I don’t know how immediately useful these thoughts are, I guess we’ll see based on wherever I wind up when the dust has settled. I noticed a correlation between the Average Treasure Per Level idea and the 4e Parcel System for treasure.

Last night a friend showed me the new “Appendix A” in the 5e Dungeon Master’s Guide, and I was looking at it fresh from having reviewed the AD&D Appendix A. First, I noticed it was “streamlined” to some extent.

For example, instead of one table leading to a series of subtables, it was more like 2-3 tables each with a subtable apiece. I’ll have to review the 5e Appendix A in greater detail, but this approach was something I appreciated.

Where I think it went wrong was in volume — I’ll have to come back to this later after more carefully reviewing the material, but whereas the 1e Appendix is comprehensive in under 4 pages, the 5e Appendix goes on, and on, and on

A quick glance put the random dungeon generator at eight-plus pages.

Now, I could be wrong but to me it looked like after the initial few pages of dungeon generation, it turned into tables of features and stuff. I guess that’s okay, it was just — too much — at one time. Something seemed a bit off.

Like, if dungeon generation was going to be ‘so big,’ why was it buried in an appendix? Why wasn’t it a chapter unto itself? Maybe it’s just me, but I tend to build dungeons in layers. Layout, features, encounters, treasure. Stuff tends to get added in layers when I don’t have ‘complete’ ideas for rooms.

I really would have liked to see that get a chapter to itself.

I didn’t get so far as 5e treasure placement, but it did put me right in the mindset to review the AD&D Appendix A — particularly with regard to random encounter and random treasure placement. A bit of Column A and Column B.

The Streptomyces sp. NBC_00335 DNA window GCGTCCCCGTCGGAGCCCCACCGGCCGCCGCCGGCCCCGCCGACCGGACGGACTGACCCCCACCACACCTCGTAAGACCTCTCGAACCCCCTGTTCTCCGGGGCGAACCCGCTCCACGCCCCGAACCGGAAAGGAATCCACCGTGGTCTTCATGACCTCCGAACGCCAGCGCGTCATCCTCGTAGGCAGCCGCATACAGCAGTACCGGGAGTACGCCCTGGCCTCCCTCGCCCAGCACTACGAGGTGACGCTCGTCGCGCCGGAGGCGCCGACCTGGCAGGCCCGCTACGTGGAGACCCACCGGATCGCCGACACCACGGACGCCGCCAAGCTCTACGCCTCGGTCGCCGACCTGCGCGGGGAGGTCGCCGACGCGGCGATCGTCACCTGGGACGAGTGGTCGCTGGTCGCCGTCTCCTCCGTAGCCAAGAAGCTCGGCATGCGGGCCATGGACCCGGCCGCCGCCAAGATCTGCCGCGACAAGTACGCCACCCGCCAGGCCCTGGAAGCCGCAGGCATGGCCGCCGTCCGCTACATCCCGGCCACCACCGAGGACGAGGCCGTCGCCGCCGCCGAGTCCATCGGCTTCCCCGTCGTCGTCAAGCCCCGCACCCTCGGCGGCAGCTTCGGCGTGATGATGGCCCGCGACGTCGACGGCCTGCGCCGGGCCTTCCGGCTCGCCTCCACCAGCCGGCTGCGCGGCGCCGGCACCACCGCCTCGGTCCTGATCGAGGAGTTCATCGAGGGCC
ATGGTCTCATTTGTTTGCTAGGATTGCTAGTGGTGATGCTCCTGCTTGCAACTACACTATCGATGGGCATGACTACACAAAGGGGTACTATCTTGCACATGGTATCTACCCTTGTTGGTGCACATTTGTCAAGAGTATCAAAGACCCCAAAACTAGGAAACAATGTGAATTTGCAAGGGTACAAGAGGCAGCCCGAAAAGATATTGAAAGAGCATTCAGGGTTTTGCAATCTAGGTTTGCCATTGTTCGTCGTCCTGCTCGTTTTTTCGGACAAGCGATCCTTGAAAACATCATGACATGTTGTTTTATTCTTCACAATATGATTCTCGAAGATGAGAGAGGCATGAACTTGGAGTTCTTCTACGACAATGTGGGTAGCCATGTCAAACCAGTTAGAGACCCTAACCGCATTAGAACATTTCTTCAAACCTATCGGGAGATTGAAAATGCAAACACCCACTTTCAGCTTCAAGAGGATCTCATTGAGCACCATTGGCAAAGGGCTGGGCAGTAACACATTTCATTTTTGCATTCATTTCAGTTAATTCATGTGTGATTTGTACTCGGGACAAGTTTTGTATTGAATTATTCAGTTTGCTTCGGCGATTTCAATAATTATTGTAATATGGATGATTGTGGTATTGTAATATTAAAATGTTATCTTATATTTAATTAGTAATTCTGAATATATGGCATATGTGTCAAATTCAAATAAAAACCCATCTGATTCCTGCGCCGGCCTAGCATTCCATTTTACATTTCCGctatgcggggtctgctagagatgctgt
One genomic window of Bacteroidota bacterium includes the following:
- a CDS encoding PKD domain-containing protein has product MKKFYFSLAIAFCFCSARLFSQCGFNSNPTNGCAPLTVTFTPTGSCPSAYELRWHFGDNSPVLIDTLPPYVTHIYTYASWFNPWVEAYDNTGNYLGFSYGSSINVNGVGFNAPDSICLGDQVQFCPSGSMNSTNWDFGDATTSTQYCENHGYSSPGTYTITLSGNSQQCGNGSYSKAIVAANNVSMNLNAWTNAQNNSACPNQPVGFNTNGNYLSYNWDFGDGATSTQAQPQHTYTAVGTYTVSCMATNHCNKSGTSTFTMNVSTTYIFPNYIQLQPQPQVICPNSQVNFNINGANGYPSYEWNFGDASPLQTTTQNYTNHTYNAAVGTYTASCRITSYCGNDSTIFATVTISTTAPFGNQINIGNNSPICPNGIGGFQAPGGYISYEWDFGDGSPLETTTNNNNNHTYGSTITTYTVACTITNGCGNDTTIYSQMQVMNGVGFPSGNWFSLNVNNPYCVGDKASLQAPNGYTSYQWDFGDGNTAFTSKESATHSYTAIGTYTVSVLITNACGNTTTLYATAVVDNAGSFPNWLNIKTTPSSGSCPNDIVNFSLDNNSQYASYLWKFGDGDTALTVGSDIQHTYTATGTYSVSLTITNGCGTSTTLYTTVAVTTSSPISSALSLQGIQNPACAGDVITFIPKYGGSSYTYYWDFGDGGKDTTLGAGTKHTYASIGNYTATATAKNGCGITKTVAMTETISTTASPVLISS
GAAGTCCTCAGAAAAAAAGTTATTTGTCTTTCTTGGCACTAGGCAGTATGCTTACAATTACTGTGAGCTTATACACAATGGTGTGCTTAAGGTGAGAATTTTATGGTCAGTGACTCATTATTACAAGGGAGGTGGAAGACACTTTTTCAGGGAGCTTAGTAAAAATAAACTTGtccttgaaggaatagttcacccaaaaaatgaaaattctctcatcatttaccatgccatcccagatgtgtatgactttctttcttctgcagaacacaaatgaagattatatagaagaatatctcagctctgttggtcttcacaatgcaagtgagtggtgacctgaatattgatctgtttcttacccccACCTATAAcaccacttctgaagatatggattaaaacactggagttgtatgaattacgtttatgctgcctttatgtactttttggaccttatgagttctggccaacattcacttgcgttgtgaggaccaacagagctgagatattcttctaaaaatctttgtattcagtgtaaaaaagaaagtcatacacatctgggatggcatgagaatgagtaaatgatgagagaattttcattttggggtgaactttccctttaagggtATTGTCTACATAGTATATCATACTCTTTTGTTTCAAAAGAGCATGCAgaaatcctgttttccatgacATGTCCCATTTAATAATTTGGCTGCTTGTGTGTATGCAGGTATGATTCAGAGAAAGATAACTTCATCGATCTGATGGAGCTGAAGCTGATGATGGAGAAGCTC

AD&D assumes less than 15% of treasure found won’t have a monster standing over it. That’s cool, I’m down with that. I found it interesting the actual number of little ‘hoards’ assumed by the tables averages six to seven.

You’re actually supposed to lump most of them together though, I mean when you roll for treasure ‘with monster,’ you roll twice. So you get a little mix of two little treasures (and sometimes you get 2,000 copper pieces guarded by rats).

Well, the 4e Parcel System didn’t stray too far from this.

In 4e, you really need magic items for the enhancement bonuses, or you get destroyed. (Though in retrospect, I wonder if this was actually true.)

What the above means, is that you have certain ‘guaranteed’ magic items in addition to the heaps of coins and stuff, right? Those magic items could still be consumable/disposable things, but they were magic swords often enough.

Apart from the magic item bit, the difference was really in the quantities of loot found — treasure in 4e was more gradient level for level, as opposed to the exponential loot gains in the random dungeons of AD&D.

You know, I think 4e may have just adopted “DM as designer” more readily that other editions. The Parcel System provided hard numbers, a palette, for the DM to work with — instead of tables to ‘dice.’

Bah! I can see that I’m reaching for something here but I don’t know what it is. I’ll have to come back to this later.